1. Make sure they are not talking to other airlines about this because that might trigger anti-trust (price fixing, — especially Delta that has already cut off some third party price listing sites and this could enter ‘interesting waters’ if senior employees from two airline companies discuss the Orbitz issue
2. Train their staff to respond to consumer posts and concerns, without bashing a former business partner (I am going to test them out and see how they respond to my Tweet about this post : )
3. Conduct a town hall with key travel related bloggers and customer advocates to create a two way dialogue with their customers vs an email bkast
4. Provide info to their customers on the appropriate social networks — being active where their users are instead of just asking them to go to their site.
5. Be prepared really meet their low-price guarantee, and think about potential legal action if they don’t meet those obligations (Just to keep them honest, I am sure their will be some bots surfing the web and showing their prices vis a vis sites.
6. Even though your legal department probably was informed about AA’s decision, it’s important to think through the consequences. Orbitz is now threatening to take legal action.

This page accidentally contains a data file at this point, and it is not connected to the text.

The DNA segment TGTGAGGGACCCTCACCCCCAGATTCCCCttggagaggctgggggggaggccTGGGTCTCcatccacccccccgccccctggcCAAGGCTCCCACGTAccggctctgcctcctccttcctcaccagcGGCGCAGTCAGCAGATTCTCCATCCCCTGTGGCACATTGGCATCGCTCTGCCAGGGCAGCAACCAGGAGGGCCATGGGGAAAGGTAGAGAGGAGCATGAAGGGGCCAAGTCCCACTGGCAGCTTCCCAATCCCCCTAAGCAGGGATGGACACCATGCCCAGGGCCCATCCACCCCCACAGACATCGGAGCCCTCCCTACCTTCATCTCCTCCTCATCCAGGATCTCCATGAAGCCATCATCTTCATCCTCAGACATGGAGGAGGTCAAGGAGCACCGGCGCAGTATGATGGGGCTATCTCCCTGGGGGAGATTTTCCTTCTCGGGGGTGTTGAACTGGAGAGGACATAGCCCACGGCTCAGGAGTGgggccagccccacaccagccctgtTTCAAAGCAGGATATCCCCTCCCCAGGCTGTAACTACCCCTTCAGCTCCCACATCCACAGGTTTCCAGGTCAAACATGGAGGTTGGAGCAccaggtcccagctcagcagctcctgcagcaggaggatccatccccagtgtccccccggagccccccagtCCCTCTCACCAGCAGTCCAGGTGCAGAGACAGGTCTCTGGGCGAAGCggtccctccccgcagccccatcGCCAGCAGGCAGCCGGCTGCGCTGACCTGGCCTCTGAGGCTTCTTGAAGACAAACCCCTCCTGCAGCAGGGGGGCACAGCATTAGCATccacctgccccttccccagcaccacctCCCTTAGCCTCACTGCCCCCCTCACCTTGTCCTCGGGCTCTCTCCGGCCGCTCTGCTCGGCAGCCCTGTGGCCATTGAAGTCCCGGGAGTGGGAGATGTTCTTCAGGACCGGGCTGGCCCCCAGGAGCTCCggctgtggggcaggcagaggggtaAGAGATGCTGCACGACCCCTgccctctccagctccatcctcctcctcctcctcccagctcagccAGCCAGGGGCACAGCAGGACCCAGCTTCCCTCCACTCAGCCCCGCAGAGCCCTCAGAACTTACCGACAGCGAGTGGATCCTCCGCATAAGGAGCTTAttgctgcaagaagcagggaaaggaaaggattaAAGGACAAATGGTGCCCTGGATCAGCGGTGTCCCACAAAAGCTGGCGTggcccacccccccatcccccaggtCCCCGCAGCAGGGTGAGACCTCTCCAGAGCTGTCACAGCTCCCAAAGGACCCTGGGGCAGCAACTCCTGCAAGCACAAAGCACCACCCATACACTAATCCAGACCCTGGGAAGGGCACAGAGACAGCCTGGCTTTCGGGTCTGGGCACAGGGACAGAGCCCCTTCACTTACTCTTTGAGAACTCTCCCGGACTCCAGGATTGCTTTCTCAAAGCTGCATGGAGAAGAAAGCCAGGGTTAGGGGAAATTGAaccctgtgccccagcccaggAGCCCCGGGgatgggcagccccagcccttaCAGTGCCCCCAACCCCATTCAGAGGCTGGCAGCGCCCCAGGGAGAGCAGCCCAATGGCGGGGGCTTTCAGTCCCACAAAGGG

7. Be prepared to respond to what some experts are calling a massive fragmentation of the airline industry depriving consumers the ability to price shop across multiple airlines an anti-consumer tactic, thus influencing the value of the companies stock.
8. Make sure every employee – spokesperson or president or other has the same story. You can’t have one person say bad things about Orbitz and then another person saying we want to work with them.
In showing this post to a friend before sending it live, he said ‘I like companies that act like nations. They have interests, not friend or business partners. They believe in Henry Kissinger’s RealPolitik. That doesn’t work in this digital world. Where word of mouth travels fast. Groups can quickly gather steam and boycott or protest.
Maybe I am exaggerating a bit – but who knew that one lost guitar could cause so many headaches for United. And that it would cause their stock price to drop 10%, costing shareholders $180MM